Northland hospitals, like those around the nation, are responding to a shortage of medical supplies exacerbated by a hurricane that hit Puerto Rico seven weeks ago.
"We are experiencing supply shortages due to manufacturing that was affected by the hurricane," said Mike Boeselager, vice president of support services for St. Luke's hospital, in a statement.
"We are working closely with suppliers and implementing practices internally to preserve our resources and to avoid any unnecessary interruptions in patient care," he added.
Puerto Rico is home to close to 50 manufacturers of medical supplies and drugs, said Jim Tomsche, director of pharmacy services for Essentia Health. That includes a Baxter International facility that manufactures small-bag IV solutions. Its productions were interrupted when Hurricane Maria struck the U.S. island territory of Puerto Rico.
The bags hold from 50 to 250 milliliters and typically contain saline solution or dextrose, Tomsche said. They're widely used to administer medications such as antibiotics to patients.
The continuing shortage drew a sharp call-to-action letter from Thomas P. Nickels, an executive vice president of the American Hospital Association, to Scott Gottlieb, commissioner of the Food and Drug Administration, earlier this week.
Nickels wrote that the shortage of "widely-used critical products" was "quickly becoming a crisis and looming threat to the public's health."
But although the shortage is real, patients and prospective patients shouldn't panic, Tomsche said.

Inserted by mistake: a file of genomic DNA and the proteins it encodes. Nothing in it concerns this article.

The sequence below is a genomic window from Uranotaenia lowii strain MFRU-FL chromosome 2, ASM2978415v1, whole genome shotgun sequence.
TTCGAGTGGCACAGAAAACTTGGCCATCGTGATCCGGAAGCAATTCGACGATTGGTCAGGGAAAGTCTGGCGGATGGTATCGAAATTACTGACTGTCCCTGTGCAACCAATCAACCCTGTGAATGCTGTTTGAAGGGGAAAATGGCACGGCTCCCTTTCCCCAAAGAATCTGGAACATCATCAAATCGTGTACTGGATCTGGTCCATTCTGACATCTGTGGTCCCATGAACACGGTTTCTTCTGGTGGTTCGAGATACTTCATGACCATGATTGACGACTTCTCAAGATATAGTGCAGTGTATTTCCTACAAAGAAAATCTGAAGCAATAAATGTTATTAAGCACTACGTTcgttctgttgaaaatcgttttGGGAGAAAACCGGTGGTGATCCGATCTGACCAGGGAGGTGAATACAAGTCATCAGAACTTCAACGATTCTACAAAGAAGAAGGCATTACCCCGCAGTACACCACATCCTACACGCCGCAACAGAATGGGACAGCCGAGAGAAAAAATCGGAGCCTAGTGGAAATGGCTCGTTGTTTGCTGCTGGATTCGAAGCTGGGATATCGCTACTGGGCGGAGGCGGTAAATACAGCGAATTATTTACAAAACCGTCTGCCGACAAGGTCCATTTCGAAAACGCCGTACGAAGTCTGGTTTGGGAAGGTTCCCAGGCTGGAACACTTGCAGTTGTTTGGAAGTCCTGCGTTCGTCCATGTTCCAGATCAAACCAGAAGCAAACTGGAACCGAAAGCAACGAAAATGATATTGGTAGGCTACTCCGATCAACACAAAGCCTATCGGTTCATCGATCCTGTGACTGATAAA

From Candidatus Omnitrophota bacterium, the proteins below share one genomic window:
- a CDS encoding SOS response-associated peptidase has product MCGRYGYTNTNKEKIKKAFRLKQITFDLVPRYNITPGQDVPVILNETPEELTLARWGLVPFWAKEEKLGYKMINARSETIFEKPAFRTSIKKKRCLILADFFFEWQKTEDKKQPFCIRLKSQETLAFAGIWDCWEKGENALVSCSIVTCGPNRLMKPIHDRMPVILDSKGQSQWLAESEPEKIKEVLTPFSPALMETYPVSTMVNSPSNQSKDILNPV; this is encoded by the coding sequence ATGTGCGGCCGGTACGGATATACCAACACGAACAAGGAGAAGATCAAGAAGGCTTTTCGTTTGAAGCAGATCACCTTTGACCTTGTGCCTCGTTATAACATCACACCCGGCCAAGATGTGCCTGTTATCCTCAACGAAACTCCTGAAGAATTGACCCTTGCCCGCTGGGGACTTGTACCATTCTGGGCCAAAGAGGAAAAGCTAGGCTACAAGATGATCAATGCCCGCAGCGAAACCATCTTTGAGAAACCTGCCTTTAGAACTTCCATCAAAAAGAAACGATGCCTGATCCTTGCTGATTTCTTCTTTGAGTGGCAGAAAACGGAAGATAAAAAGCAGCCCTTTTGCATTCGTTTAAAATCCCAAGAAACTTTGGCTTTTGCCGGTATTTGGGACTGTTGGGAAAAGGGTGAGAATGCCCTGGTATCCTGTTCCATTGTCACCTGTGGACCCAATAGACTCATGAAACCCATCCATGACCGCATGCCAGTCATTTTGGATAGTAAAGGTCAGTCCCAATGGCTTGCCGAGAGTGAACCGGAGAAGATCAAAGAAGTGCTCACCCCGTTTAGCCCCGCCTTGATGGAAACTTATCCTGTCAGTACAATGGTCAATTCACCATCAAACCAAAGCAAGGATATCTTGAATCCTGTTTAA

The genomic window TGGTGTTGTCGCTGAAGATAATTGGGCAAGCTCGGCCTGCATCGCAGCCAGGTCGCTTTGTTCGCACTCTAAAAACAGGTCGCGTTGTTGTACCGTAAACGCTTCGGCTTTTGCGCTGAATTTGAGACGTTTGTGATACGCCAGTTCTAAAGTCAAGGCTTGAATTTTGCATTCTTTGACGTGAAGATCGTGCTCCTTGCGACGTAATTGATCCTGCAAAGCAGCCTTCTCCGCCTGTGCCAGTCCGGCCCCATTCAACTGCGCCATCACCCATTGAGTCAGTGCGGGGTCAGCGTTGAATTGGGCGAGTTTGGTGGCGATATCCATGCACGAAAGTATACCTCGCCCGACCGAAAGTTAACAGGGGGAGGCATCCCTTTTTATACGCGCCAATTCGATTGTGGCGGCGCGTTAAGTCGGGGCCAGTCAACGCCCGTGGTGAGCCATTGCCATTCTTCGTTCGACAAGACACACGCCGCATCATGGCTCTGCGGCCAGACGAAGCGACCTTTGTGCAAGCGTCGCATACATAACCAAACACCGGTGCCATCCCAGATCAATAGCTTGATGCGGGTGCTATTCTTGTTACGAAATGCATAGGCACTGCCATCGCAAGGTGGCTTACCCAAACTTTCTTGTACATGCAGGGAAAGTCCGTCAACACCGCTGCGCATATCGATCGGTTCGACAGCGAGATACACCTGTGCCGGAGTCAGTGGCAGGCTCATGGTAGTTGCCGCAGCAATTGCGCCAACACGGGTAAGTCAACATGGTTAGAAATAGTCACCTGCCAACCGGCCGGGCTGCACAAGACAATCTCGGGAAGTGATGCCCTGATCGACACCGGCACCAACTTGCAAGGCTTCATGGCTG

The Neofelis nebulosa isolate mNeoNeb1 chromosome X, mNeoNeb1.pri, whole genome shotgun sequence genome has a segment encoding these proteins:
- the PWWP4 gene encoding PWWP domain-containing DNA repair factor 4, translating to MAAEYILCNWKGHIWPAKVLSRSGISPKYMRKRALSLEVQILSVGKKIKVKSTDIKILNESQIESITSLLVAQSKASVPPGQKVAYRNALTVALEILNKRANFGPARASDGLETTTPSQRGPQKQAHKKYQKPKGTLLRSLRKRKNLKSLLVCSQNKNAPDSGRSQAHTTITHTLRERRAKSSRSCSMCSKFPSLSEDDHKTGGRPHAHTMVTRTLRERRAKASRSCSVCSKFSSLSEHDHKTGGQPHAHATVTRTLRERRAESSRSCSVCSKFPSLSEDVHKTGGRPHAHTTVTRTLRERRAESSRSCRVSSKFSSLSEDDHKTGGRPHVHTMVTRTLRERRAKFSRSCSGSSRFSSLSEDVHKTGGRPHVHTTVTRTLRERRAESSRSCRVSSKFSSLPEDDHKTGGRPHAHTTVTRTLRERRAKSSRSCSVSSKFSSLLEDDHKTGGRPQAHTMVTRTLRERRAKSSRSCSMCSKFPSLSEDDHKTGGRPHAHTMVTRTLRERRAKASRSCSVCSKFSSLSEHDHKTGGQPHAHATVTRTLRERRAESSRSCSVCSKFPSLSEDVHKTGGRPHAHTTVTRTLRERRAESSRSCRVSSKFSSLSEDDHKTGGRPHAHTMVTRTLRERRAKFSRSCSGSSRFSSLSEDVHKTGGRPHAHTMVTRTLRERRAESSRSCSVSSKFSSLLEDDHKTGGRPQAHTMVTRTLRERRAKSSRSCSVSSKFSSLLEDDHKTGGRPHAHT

"At this point, we're holding our own," he said. "We have processes and a plan in place to make sure that we're able to provide top-notch care to our patients, and at this point we're doing OK. There's no need to feel like the sky is falling."
Essentia has taken several steps to ensure there's an adequate supply, Tomsche said. They've purchased IV bags from secondary wholesalers, had nurses administer antibiotics through a syringe instead of intravenously and even stockpiled sodium chloride so they can make their own saline solution if necessary.
No patients have experience delays in care because of the shortage, he said.
It's not clear when the situation will get better.
"We don't always receive a lot of communication from the manufacturers about where they're at with the shortage," Tomsche said. "You just have to go with the flow and continue to utilize whatever contingency plan you have in place.
The shortage of IV fluid actually dates back to 2014, the FDA said in a statement responding to the hospital group's complaint, but it was exacerbated by the hurricane's impact on Baxter's plant. In response to the shortage, the FDA temporarily has allowed import of IV fluid from plants in other countries, is working with U.S. companies to increase their supply, and has recently approved applications from two companies that are expected to increase production in the coming weeks.
The FDA also is working with Baxter to help it restore its operations in Puerto Rico, the statement said.